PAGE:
The genetic disorder of alpha-1 antitrypsin deficiency (αATD) doubles the risk of developing lung cancer in both smokers and nonsmokers, a study published in the Archives of Internal Medicine (2008;168:1097–1103) has reported.
Twelve researchers led by Ping Yang, MD, PhD, of the Division of Epidemiology at the Mayo Clinic, examined patients in three groups to determine whether αATD carriers are predisposed to a higher risk of lung cancer: 1,443 patients with lung cancer treated at the Mayo Clinic from 1997 to 2003; a control group of 797 residents in the community; and a second control group of 902 siblings of the lung cancer patients.
“αATD is a seriously underdiagnosed disorder, and people who have lung cancer and chronic obstructive pulmonary diseases in their families should be screened for these gene carriers.”
Among the patients with lung cancer, 13.4% were carriers of αATD, compared with 7.8% of the nonrelated controls. The estimated population attributable risk for αATD carriers was 11% for heavy smokers and 12% for never smokers, suggesting that the genetic disorder may explain a significant proportion of lung cancer in the general population, the authors wrote.
“This is a seriously underdiagnosed disorder and suggests that people who have lung cancer and chronic obstructive pulmonary diseases in their families should be screened for these gene carriers,” Dr. Ping said in a news release.
Although gene carriers were at a similarly greater risk for developing lung cancer regardless of smoking status (2.2-fold higher risk for never smokers, two-fold greater risk for light smokers and 2.3-fold increased risk for moderate to heavy smoker), a history of chronic obstructive pulmonary disease (COPD) translated into a six-fold increased risk for never smokers.
The next step is to further investigate whether the excess risk of lung cancer among patients with COPD is a result of lung tissue damage, airway obstruction, or both, the authors concluded.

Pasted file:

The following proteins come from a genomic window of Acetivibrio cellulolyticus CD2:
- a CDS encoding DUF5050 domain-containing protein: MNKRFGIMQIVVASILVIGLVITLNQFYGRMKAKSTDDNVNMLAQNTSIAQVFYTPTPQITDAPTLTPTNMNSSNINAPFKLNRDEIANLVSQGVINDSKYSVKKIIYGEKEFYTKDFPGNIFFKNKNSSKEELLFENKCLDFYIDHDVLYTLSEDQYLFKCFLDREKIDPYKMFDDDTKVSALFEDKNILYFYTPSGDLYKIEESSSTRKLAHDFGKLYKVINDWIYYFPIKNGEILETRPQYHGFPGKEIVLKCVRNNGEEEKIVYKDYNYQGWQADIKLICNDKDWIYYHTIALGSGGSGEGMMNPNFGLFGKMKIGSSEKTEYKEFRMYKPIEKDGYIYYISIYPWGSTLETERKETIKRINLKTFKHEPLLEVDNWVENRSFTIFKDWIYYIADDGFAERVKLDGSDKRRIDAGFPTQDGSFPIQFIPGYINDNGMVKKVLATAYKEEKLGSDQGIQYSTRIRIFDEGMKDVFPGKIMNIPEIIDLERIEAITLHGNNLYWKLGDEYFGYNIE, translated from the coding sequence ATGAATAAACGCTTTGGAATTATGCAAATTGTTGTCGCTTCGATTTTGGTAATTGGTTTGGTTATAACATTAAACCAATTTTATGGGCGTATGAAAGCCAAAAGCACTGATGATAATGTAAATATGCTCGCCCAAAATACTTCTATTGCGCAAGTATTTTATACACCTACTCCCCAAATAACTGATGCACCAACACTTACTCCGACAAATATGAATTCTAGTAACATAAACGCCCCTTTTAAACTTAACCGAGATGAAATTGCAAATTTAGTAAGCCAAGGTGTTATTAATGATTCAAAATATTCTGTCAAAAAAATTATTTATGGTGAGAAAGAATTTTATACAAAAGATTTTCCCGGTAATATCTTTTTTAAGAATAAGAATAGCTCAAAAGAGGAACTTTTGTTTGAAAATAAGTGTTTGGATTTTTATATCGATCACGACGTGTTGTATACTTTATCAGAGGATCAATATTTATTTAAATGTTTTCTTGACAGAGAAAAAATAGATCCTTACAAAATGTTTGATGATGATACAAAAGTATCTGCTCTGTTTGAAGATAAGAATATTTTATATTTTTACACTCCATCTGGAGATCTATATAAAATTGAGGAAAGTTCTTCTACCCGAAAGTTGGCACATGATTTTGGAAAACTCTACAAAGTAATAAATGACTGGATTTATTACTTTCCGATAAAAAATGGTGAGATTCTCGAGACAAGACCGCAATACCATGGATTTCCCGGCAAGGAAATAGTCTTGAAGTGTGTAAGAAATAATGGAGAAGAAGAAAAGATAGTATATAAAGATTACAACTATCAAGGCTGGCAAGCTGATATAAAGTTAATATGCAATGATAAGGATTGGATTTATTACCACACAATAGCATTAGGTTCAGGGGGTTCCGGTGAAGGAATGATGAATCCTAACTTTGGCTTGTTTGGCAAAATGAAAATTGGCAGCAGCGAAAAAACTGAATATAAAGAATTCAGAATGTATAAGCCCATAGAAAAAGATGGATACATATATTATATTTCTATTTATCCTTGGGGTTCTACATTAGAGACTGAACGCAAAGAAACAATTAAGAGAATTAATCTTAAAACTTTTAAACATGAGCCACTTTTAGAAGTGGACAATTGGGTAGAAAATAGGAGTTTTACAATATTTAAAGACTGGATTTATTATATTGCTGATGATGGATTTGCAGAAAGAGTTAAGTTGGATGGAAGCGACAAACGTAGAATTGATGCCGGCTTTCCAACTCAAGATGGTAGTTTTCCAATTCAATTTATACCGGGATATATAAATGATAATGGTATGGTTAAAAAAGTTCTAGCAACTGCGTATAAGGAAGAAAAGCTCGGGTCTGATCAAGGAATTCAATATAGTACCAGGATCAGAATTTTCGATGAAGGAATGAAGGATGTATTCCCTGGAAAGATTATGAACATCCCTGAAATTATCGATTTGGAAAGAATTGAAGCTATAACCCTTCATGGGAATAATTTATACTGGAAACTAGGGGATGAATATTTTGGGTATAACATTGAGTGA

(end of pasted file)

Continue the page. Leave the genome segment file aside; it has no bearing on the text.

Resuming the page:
Adenovirus Vaccine for Prostate Cancer Shows Activity
A new prostate cancer vaccine may enable the immune system to fight the disease, researchers reported at the American Urological Association Annual Scientific Meeting. In a Phase I clinical trial (Abstract 526) reported by David M. Lubaroff, PhD, Director of Urology Research Laboratories and Professor of Urology and Microbiology at the University of Iowa, treated 32 men (median age of 71, median PSA of 128 ng/mL) with Stage D2 or D3 cancers with a single injection of adenovirus/PSA (Ad/PSA) vaccine at one to three dose levels. The patients were followed with physical and clinical chemistry exams at two and three weeks and two, four, eight, and 12 months.
Median follow-up was 12 months, and median survival was 18 months. At least 40% of patients developed immune responses to PSA, with anti-PSA antibodies produced in 42% of patients and anti-PSA T-cell responses in 71%. Over half of the patients (57%) survived longer than predicted, with doubling time increased in 48%. The longest survival was 71 months.
Although derived from a small number of patients, the data are encouraging enough to pursue further studies, the authors concluded, noting that a Phase II trial designed to expand these initial findings has recently been approved by the FDA.